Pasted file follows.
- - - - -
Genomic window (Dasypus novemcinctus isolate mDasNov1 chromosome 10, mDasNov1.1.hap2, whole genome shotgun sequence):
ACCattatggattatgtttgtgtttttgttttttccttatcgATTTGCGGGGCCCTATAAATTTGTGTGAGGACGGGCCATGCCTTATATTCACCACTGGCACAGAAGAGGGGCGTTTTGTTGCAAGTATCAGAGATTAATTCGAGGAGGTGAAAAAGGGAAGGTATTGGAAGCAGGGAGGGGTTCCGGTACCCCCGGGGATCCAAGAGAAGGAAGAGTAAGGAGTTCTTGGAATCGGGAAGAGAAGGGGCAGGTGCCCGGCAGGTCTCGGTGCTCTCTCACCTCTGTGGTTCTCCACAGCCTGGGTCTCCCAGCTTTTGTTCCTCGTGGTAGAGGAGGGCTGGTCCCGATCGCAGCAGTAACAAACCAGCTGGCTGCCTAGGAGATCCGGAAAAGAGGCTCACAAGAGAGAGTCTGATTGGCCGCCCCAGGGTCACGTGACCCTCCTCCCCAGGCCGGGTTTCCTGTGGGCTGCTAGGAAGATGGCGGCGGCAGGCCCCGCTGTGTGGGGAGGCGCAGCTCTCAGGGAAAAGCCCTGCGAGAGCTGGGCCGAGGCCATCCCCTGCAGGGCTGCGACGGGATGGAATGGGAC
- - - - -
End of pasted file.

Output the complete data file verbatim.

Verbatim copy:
Genomic window (Dasypus novemcinctus isolate mDasNov1 chromosome 10, mDasNov1.1.hap2, whole genome shotgun sequence):
ACCattatggattatgtttgtgtttttgttttttccttatcgATTTGCGGGGCCCTATAAATTTGTGTGAGGACGGGCCATGCCTTATATTCACCACTGGCACAGAAGAGGGGCGTTTTGTTGCAAGTATCAGAGATTAATTCGAGGAGGTGAAAAAGGGAAGGTATTGGAAGCAGGGAGGGGTTCCGGTACCCCCGGGGATCCAAGAGAAGGAAGAGTAAGGAGTTCTTGGAATCGGGAAGAGAAGGGGCAGGTGCCCGGCAGGTCTCGGTGCTCTCTCACCTCTGTGGTTCTCCACAGCCTGGGTCTCCCAGCTTTTGTTCCTCGTGGTAGAGGAGGGCTGGTCCCGATCGCAGCAGTAACAAACCAGCTGGCTGCCTAGGAGATCCGGAAAAGAGGCTCACAAGAGAGAGTCTGATTGGCCGCCCCAGGGTCACGTGACCCTCCTCCCCAGGCCGGGTTTCCTGTGGGCTGCTAGGAAGATGGCGGCGGCAGGCCCCGCTGTGTGGGGAGGCGCAGCTCTCAGGGAAAAGCCCTGCGAGAGCTGGGCCGAGGCCATCCCCTGCAGGGCTGCGACGGGATGGAATGGGAC